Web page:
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The legal battle for climate justice in Africa is on the rise

A growing wave of climate lawsuits in Africa is echoing global trends as an impassioned and youthful climate activist community pushes for justice on the continent. More lawsuits are expected, signalling Africans’ urgency in pursuit of climate justice

MORE Africans are turning to the courts, demanding climate justice, and holding governments and corporations accountable.

The latest UNEP report reveals a considerable rise in global climate litigation, from 884 cases in 24 jurisdictions in 2017 to over 2000 cases in 65 jurisdictions in 2022.

According to Inger Andersen, Executive Director of UNEP, the rate of growth is rapid, with assessments showing “there is seemingly a new case every week,” he explains.

While the majority of lawsuits – 1522 cases, representing about 70% of all lawsuits – hailing from the US, the proportion outside the US has climbed from 26% to 30% in the last five years.

In Africa, while only constituting 2.3% of global cases, the continent has more than doubled its numbers, from 10 cases in 2017 to 24, now. Leading the charge is South Africa with nine cases, followed by Kenya, Nigeria, and Uganda, each with two active climate cases.

Countries like Ghana, Cameroon, Tanzania, Senegal, Côte d’Ivoire, Morocco, Zimbabwe, Zambia, and Mozambique have reported at least one climate litigation.

Notably, some cases have been filed at the regional level, such as the 2020 case by four civil society organizations against the governments of Tanzania and Uganda in the East African Court of Justice, seeking to halt the construction of the East African Crude Oil Pipeline.

Bright Nkrumah, a scholar-activist at the Global Change Institute at the University of the Witwatersrand, underscores the growing urgency.

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“The Paris Agreement mandates all state parties, but compliance has been marred by delays and inaction, prompting the quest for justice from courts,” he explains.

From children to activist groups, diverse individuals are filing these lawsuits. However, in Africa, the majority target governments rather than private corporations.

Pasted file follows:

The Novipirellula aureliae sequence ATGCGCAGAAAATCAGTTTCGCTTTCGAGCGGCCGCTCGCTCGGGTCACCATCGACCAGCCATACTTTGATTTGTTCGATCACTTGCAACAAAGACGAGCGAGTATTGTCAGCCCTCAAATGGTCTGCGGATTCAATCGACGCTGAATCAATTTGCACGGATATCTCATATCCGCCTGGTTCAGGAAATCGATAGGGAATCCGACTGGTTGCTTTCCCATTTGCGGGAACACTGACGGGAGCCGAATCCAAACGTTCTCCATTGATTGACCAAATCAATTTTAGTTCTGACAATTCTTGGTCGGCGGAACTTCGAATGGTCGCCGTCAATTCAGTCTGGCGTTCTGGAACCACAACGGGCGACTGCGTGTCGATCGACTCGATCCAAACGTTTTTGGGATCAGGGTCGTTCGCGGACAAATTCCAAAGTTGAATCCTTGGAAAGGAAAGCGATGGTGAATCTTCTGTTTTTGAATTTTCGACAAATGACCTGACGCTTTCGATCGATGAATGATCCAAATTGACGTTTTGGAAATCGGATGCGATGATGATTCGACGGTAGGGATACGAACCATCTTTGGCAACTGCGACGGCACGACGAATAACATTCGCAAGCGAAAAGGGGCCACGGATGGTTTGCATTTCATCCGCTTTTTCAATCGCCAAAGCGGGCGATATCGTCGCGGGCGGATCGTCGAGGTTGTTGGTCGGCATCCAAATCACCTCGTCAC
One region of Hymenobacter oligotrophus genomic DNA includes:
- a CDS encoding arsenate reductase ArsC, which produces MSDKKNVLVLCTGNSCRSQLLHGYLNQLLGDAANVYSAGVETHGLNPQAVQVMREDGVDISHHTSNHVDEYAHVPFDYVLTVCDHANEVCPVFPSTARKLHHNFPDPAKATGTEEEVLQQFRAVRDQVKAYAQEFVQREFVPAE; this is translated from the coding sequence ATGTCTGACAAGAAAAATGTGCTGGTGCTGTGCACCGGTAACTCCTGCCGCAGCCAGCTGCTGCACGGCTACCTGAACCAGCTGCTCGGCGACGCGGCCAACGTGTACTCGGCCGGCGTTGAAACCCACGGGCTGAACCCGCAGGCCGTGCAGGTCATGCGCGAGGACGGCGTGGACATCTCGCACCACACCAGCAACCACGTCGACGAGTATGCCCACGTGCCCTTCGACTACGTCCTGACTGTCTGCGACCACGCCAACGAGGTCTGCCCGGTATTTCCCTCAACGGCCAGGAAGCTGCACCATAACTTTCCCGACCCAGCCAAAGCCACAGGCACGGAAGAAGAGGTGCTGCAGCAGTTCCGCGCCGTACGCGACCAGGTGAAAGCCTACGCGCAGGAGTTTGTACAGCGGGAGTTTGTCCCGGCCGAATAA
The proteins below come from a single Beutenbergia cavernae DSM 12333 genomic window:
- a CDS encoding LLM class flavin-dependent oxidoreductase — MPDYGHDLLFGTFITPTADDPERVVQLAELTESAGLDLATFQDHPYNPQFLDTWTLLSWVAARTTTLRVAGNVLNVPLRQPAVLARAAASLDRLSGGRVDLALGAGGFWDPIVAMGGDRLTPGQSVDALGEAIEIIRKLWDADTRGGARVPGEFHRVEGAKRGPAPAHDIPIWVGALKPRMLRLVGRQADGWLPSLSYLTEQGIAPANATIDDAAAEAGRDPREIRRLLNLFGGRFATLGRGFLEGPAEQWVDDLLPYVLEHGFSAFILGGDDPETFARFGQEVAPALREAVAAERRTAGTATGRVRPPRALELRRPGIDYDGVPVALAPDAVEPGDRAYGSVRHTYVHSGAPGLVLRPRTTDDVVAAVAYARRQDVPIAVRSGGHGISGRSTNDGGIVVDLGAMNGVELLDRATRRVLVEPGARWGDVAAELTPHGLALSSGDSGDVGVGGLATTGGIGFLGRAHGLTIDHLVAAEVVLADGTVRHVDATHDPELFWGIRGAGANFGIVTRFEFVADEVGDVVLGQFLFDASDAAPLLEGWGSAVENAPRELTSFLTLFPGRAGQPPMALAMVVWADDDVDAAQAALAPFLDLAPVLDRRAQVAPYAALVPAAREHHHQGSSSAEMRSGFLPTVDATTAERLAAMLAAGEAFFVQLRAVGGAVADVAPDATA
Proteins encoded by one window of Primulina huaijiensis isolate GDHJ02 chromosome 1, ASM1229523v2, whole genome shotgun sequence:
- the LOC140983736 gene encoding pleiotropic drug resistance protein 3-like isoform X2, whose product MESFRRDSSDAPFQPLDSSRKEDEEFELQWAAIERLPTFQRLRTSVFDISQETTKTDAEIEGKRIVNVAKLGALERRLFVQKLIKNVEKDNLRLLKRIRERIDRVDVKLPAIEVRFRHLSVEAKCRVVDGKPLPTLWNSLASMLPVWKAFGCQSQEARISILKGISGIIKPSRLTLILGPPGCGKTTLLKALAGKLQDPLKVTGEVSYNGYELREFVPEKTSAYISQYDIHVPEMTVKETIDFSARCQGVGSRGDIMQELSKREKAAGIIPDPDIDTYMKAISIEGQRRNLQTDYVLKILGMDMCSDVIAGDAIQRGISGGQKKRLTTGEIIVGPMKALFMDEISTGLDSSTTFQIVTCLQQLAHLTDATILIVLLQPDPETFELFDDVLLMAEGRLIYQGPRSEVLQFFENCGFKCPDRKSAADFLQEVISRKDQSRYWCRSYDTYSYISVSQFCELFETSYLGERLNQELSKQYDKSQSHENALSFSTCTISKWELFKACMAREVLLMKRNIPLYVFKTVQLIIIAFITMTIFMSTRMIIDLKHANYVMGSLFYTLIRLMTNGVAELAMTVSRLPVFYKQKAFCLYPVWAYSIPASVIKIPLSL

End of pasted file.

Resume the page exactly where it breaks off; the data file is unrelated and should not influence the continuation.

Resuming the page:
A 2022 report by the Center for Climate Change Economics and Policy highlights that cases holding fossil fuel exploration accountable are most prevalent in Africa.

Anticipated trends in global climate litigation include a surge in cases involving migrants, internally displaced people, and asylum seekers forced to relocate due to climate change impacts.

Given Africa’s significant exposure to climate change effects, the continent is expected to witness a surge in new lawsuits, potentially led by the burgeoning youth climate activist groups.

As more companies commit to net-zero targets, questions will arise about their implementation. Furthermore, legal frameworks and laws guiding climate litigation are increasingly established in many African countries, setting the stage for a rise in lawsuits for climate-related offences.

South Africa’s Climate Change Bill which was recently amended by the Portfolio Committee of Forestry, Fisheries, and Environment in September, will create a robust legal framework for climate action in the country once passed into law.

The committee chairperson, Ntibi Modise, describes the bill as one that will “ensure environmental compliance in the context of climate change debates currently happening around the globe.”

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Other countries, such as Nigeria, Uganda, and Ghana, signed into law climate change frameworks in 2021, providing more pronounced paths to anyone seeking justice in the realms of climate and environmental offences.

The Climate Change Laws of the World database lists and classifies more than 2860 climate-related laws and policies in force around the world.

In Africa, the World Bank identifies 49 climate laws embedded as part of countries’ Nationally Determined Contributions commitments as of 2019.

In March, the UN passed a groundbreaking resolution urging the International Court of Justice to delineate nations’ obligations to safeguard Earth’s climate and the legal ramifications if they fail to do so. Such emerging issues are poised to shape future litigation globally.

Nkrumah predicts that youth will predominantly drive future litigation, particularly in South Africa.

“Despite this optimism, however, four practical barriers might threaten young people’s pursuit of climate justice through courtrooms,” he explains.

These include the formidable financial resources of the energy sector, potentially exerting influence; the limited resources of the youth; the protracted nature of litigation; and insufficient awareness regarding rising emissions.